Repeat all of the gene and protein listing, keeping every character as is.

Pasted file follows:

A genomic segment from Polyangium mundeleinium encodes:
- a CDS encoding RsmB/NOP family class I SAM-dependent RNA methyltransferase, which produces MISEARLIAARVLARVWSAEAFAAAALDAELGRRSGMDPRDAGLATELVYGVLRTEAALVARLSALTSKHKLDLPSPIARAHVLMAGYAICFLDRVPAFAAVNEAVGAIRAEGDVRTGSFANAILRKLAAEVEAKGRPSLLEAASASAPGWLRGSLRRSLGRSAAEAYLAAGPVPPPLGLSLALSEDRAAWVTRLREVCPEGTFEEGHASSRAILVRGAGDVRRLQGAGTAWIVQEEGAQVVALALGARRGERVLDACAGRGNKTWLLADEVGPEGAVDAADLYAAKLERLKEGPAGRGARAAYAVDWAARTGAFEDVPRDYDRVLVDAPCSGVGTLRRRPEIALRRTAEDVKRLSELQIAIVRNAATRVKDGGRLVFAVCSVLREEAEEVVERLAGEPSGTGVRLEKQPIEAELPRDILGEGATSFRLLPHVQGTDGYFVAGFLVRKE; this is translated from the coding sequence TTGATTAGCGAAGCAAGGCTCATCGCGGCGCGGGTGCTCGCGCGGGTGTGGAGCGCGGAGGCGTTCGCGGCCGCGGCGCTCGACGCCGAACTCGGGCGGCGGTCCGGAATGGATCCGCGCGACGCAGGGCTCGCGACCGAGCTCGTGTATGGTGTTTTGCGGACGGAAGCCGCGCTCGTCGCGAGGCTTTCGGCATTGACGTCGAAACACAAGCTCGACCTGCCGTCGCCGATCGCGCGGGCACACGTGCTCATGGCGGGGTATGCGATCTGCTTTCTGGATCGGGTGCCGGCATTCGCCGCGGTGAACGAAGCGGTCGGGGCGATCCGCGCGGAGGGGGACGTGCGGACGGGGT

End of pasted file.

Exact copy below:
A genomic segment from Polyangium mundeleinium encodes:
- a CDS encoding RsmB/NOP family class I SAM-dependent RNA methyltransferase, which produces MISEARLIAARVLARVWSAEAFAAAALDAELGRRSGMDPRDAGLATELVYGVLRTEAALVARLSALTSKHKLDLPSPIARAHVLMAGYAICFLDRVPAFAAVNEAVGAIRAEGDVRTGSFANAILRKLAAEVEAKGRPSLLEAASASAPGWLRGSLRRSLGRSAAEAYLAAGPVPPPLGLSLALSEDRAAWVTRLREVCPEGTFEEGHASSRAILVRGAGDVRRLQGAGTAWIVQEEGAQVVALALGARRGERVLDACAGRGNKTWLLADEVGPEGAVDAADLYAAKLERLKEGPAGRGARAAYAVDWAARTGAFEDVPRDYDRVLVDAPCSGVGTLRRRPEIALRRTAEDVKRLSELQIAIVRNAATRVKDGGRLVFAVCSVLREEAEEVVERLAGEPSGTGVRLEKQPIEAELPRDILGEGATSFRLLPHVQGTDGYFVAGFLVRKE; this is translated from the coding sequence TTGATTAGCGAAGCAAGGCTCATCGCGGCGCGGGTGCTCGCGCGGGTGTGGAGCGCGGAGGCGTTCGCGGCCGCGGCGCTCGACGCCGAACTCGGGCGGCGGTCCGGAATGGATCCGCGCGACGCAGGGCTCGCGACCGAGCTCGTGTATGGTGTTTTGCGGACGGAAGCCGCGCTCGTCGCGAGGCTTTCGGCATTGACGTCGAAACACAAGCTCGACCTGCCGTCGCCGATCGCGCGGGCACACGTGCTCATGGCGGGGTATGCGATCTGCTTTCTGGATCGGGTGCCGGCATTCGCCGCGGTGAACGAAGCGGTCGGGGCGATCCGCGCGGAGGGGGACGTGCGGACGGGGT